Less than a month later, on May 11, Dale Winter was a widow. Colosimo was assassinated, probably at the behest of his lieutenant, Johnny Torrio. Dale Winter renounced all claim to Colosimo's money (no one else ever got much anyway), saying "All I want of Jim is the memory of him. I don't want his money or the things he gave me. I'm going to sing again. Maybe I'll sing better. I know now there isn't much to life except giving something to others. There'll never be anything in my life except singing and remembering and singing."

Dale Winter went on to a moderately successful career on Broadway, and occasionally, in film. She married again in 1924 and moved to California, where she and her husband operated a chain of theaters. Her husband died in the 1960s, and she remarried again twice, each time becoming a widow.

Dale Winter passed on in 1985 at Santa Barbara, California.

Sunday, January 11, 2009

Blind John Condon

John Condon was born in Indiana, and became one of Chicago's great gambling kings. An early associate of Mike McDonald, Condon later developed major gambling innovations, including the world's first gambling boat, the City of Traverse, which he operated together with Big Jim O'Leary.

Condon's business was diminished somewhat by his declining eyesight, by which he earned his moniker. But he was still able to purchase a very large Victorian home here, at 2623 S. Michigan, which had previously been occupied by one of Chicago's foremost families. He was an avid art collector, once outbidding J.P. Morgan in 1905 for the works of an old master.

After McDonald's decline from power, Condon and Mont Tennes slowly monopolized the handbook business in Chicago, based from Condon's race track, the Harlem, in Forest Park. Monopoly is a dangerous business though; in 1907, a gamblers' war broke out between the Tennes operation and a Loop syndicate run by Tom McGinnis. The first shot over the bow was a bombing on July 9, 1907, here at the Condon family home. No one was hurt. Throughout the remainder of 1907 and 1908, dynamite was a common occurrence at the homes of the city's top sports, including three times at Tennes' home alone. Condon's favorite slogan was a gamblers' creed: "Every man has his price, somewhere between a cigar and a million dollars."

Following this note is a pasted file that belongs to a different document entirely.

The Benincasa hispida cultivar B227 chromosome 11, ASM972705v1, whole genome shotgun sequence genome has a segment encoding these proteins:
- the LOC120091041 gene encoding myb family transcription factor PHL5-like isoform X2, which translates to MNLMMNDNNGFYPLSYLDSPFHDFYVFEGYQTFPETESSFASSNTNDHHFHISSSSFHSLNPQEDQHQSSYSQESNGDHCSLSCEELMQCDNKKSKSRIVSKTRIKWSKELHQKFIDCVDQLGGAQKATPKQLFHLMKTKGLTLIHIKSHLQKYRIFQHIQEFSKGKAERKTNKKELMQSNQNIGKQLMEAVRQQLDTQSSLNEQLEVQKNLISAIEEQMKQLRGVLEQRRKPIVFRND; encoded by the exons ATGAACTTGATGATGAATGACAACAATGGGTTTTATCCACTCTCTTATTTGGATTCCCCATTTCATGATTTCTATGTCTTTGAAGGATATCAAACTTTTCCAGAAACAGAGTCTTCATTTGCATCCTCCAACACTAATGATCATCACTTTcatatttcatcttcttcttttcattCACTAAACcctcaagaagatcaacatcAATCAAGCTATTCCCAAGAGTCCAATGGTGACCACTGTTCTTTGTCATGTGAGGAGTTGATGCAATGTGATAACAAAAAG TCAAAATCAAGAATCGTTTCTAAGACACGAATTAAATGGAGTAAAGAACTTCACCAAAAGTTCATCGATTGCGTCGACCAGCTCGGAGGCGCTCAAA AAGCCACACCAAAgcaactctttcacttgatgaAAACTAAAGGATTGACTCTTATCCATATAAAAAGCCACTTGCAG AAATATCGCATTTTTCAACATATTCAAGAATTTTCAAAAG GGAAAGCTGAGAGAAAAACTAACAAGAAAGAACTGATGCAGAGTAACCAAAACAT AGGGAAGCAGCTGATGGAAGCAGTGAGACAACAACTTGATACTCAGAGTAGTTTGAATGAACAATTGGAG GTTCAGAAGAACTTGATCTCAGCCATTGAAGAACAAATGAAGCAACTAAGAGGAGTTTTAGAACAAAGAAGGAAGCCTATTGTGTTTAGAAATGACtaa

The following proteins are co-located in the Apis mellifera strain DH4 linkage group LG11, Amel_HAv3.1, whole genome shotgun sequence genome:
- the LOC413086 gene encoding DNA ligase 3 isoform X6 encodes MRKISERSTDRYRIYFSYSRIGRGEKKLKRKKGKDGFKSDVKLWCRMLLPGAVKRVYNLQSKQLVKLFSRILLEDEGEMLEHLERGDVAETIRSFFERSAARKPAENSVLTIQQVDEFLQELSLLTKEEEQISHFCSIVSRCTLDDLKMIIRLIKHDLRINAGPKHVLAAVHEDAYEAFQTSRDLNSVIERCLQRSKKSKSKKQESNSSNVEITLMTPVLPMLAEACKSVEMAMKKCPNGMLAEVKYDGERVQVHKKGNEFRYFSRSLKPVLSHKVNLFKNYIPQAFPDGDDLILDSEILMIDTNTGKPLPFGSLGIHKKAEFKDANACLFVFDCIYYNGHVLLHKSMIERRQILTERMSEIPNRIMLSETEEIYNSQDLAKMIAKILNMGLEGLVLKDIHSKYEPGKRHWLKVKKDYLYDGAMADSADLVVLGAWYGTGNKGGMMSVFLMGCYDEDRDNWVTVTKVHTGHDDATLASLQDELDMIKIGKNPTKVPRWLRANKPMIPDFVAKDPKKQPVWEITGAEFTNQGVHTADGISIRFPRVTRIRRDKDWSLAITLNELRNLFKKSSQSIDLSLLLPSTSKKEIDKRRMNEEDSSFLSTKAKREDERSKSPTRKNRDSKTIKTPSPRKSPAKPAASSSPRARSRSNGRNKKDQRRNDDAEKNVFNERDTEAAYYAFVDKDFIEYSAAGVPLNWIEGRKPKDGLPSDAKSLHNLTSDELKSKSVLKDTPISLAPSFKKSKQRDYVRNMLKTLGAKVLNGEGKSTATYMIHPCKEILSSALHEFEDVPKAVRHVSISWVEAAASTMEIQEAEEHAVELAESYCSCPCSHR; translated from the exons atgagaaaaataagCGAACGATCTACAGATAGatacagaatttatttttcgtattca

Blind John Condon died at age 61 in 1915.

Wednesday, January 7, 2009

Marshall Field, Jr., Shot

Marshall Field, Jr., heir to the department store fortune and holder of the most famous name in Chicago history, died here at his home of a gunshot wound on November 22, 1905. Who fired the shot? There are three theories.

The official inquest concluded that Field had accidentally shot himself while cleaning his gun. Practically everyone saw this as an unlikely story from the start.

A number of witnesses claim that Field was a guest of the famous Everleigh Club brothel that evening, and was shot during foreplay with one of the residents. Fearing public embarrassment, he asked to be driven home, where his wounds proved more serious than expected. However, some of these supposed witnesses cannot be considered reliable, as they stood to benefit from selling their stories to the press.

A third theory -- and possibly the most likely -- is that, regardless of whether Field was at the Everleigh Club that evening or not, he was severely depressed and committed suicide in his bedroom. On the other hand, no suicide note was ever discovered, although it is possible that a note may have been suppressed by his powerful family to avoid embarrassment.

Field's mansion on S. Prairie Avenue still stands, and is currently being renovated into a six-flat condominium. It's not clear whether buyers would find Field's history a positive attribute in a home, but the developer certainly seems to be making it a keystone of the advertising campaign.